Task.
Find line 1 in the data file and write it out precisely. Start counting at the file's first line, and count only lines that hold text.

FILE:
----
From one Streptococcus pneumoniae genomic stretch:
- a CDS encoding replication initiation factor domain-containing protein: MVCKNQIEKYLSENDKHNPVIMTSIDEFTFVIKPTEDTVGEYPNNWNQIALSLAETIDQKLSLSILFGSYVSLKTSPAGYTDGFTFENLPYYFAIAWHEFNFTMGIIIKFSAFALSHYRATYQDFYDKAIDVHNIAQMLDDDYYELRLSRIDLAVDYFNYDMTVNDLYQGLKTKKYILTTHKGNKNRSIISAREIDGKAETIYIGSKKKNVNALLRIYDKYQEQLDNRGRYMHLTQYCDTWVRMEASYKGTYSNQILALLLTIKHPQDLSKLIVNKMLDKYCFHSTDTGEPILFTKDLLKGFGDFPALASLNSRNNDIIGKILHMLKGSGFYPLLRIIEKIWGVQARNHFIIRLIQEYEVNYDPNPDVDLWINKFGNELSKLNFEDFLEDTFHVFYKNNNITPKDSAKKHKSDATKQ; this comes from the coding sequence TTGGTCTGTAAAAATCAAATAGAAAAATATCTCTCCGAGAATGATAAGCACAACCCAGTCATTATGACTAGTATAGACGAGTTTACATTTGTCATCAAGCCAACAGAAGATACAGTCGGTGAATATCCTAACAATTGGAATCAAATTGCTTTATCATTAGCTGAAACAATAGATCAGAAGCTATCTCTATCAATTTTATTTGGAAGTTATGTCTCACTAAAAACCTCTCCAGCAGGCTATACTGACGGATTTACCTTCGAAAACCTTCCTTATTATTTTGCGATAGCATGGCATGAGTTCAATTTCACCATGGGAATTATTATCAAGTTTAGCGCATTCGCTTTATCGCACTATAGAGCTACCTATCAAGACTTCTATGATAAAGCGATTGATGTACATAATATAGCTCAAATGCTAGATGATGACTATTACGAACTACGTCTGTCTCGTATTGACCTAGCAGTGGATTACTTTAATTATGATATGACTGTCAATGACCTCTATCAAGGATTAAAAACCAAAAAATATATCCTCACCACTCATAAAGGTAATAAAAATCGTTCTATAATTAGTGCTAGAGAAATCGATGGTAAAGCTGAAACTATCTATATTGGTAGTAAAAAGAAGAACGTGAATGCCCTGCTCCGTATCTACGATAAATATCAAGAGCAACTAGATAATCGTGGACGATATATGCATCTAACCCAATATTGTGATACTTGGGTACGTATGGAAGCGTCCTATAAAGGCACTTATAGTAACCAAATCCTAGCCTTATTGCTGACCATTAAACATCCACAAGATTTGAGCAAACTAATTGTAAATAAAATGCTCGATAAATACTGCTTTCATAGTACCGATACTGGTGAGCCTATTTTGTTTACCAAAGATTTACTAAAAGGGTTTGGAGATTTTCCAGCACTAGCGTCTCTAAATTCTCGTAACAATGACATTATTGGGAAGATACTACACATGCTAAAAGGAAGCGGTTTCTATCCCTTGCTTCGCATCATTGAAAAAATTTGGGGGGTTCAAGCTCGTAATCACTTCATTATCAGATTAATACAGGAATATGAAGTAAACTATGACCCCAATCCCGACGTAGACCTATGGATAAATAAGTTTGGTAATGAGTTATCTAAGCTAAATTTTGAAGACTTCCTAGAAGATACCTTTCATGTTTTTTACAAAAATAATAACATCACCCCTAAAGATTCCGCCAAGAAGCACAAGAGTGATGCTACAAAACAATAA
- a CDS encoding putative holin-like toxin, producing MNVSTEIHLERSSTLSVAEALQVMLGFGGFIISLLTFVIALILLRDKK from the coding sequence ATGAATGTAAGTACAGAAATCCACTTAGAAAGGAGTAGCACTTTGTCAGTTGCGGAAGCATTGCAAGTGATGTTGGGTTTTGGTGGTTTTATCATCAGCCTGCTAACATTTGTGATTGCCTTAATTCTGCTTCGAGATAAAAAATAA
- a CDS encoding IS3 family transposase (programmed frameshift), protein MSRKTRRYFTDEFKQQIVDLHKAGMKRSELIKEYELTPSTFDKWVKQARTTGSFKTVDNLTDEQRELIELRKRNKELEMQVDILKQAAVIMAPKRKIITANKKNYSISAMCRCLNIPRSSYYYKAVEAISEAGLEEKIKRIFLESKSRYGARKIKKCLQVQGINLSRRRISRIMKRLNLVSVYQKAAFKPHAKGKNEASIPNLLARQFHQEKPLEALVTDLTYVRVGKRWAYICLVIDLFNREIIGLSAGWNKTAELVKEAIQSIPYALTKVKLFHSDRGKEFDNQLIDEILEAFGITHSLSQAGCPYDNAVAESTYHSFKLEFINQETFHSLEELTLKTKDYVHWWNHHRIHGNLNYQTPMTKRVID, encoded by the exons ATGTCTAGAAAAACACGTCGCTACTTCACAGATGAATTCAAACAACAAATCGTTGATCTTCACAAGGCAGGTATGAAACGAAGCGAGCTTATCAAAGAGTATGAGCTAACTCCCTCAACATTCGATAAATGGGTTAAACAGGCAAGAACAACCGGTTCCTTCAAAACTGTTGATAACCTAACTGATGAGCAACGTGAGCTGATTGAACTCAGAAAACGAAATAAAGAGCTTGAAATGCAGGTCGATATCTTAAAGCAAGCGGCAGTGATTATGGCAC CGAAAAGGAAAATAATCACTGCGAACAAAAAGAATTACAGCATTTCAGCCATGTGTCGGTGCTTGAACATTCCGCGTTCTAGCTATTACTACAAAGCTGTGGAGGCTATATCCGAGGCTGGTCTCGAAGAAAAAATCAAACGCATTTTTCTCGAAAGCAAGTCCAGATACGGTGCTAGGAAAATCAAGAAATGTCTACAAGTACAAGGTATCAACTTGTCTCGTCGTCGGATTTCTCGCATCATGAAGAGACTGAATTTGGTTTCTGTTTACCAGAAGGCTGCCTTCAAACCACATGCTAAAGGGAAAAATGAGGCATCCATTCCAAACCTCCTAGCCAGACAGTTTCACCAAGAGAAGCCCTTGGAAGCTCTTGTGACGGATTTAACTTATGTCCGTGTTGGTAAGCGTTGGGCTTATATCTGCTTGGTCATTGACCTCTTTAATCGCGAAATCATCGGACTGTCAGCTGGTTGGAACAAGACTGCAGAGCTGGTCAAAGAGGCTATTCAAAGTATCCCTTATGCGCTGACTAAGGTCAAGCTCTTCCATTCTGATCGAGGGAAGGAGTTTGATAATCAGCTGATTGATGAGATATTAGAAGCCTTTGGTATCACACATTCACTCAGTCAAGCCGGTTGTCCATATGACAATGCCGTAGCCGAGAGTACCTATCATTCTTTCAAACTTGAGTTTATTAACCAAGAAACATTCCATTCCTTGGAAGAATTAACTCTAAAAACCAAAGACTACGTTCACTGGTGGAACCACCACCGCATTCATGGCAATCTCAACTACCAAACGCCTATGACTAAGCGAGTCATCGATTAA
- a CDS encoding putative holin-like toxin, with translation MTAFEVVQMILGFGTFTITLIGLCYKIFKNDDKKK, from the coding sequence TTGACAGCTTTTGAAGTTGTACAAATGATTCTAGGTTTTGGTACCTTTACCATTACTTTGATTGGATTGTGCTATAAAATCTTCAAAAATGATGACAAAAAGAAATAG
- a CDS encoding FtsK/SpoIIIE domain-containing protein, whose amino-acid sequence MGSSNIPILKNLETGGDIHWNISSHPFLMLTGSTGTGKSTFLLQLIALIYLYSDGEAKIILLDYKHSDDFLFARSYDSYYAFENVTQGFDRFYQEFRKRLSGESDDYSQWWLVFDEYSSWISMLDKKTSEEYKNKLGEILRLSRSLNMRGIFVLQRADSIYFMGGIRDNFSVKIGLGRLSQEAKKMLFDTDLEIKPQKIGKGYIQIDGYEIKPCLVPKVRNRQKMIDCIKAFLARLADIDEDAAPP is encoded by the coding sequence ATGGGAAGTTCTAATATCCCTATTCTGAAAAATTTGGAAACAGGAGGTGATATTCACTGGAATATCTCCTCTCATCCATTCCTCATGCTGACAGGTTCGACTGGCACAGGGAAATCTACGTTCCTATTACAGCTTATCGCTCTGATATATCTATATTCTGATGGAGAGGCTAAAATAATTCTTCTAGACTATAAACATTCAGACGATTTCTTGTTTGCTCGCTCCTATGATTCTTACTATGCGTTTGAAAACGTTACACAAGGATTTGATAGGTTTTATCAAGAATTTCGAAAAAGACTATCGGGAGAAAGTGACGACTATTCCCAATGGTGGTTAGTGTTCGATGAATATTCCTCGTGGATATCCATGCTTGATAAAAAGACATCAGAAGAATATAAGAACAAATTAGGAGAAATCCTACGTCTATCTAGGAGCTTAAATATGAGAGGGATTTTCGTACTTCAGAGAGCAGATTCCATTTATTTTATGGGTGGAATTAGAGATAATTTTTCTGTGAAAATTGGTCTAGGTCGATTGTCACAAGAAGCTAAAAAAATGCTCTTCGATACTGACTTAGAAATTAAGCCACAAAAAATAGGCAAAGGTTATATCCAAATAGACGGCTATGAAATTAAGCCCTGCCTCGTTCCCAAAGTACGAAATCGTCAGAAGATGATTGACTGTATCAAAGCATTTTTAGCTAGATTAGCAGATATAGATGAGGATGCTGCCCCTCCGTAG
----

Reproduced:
From one Streptococcus pneumoniae genomic stretch: